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Pulmonary puzzles
I hear the heartbeat, or things that go bump-bump in the night…
  1. Laurence Drake
  1. Correspondence to Dr Laurence Drake, Greensands Medical Practice, Brook End, Potton, Bedfordshire SG19 2QS, UK; laurence.drake{at}

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A 47-year-old woman telephones your surgery and says, “I can hear my boyfriend's heartbeat—from three feet away!” Do you:

  1. arrange an urgent psychiatric review for this obviously delusional woman?

  2. arrange an urgent psychiatric review for the Editors of Thorax for publishing a cardiology case report?

  3. or do something else?

On urgent review after the phone call, you can hear what sounds like his amplified heart sounds from over a metre away, especially if he leans backwards.

This was a fit 50-year-old man, who had crashed his motorcycle at 70 mph racing at Snetterton circuit the previous day. A left clavicular fracture (figure 1) had been diagnosed in the local A&E Department, and he was discharged. Later that night he had become aware of a ‘strange knocking sound’ simultaneous with his heartbeat. On direct questioning, he admitted to mild dyspnoea while walking up the slope to the surgery.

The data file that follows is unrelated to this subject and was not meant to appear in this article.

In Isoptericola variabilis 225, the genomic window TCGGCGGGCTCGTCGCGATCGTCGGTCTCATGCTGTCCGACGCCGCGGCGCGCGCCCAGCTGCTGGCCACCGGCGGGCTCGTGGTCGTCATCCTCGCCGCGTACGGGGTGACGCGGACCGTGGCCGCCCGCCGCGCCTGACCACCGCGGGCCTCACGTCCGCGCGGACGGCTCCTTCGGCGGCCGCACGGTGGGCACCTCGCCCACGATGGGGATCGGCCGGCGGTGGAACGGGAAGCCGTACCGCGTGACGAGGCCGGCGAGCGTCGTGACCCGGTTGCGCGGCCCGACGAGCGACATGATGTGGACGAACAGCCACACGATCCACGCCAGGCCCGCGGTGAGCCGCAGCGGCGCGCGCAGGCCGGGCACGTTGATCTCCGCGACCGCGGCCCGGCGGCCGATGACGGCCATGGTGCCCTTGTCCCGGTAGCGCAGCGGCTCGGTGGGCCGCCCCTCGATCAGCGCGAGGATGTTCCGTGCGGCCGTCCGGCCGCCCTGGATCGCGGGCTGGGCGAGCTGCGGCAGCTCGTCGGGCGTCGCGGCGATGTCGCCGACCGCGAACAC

Figure 1

Radiograph showing patient's fractured clavicle.

On examination he had slightly reduced left apical breath sounds, with no surgical emphysema or any other chest abnormalities. An urgent chest X-ray (figure 2) confirmed a shallow uncomplicated left apical pneumothorax, which subsequently resolved spontaneously.

Figure 2

Chest X-ray showing left apical pneumothorax.


What is the diagnosis?


Final diagnosis: fractured clavicle with apical pneumothorax and positive Hamman's sign

Hamman's sign was first described in 19371 as a crunching, bubbling, popping, crackling or clicking sound synchronous with the heartbeat in association with a pneumomediastinum, or left-sided pneumothorax.2–4 The noise is thought to be caused by the heart beating against air-filled tissues or pockets, or cyclical channelling of free pleural air through a lung fissure,3 with possibly the effect being magnified by the resonating chamber of the pneumothorax cavity. By 20105 the sign was felt to be in danger of neglect, but it was felt it ‘should be kept “alive” as it may provide a clue to the diagnosis of a left-sided pneumothorax or pneumomediastinum in patients presenting with left-sided chest pain, even when radiological examination is not supportive’.

Learning points: Some tall tales are true, and Rice Krispies are not the only differential diagnosis of ‘Snap, Crackle, Pop’!


Joel Melton, Consultant Orthopaedic Consultant, Addenbrooke's Hospital, Hills Road, Cambridge CB2 0QQ, who kindly supplied the attached X-rays. Professor Andrew Bush of Thorax for help with the manuscript.


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  • Competing interests None.

  • Patient consent Obtained.

  • Provenance and peer review Not commissioned; internally peer reviewed.

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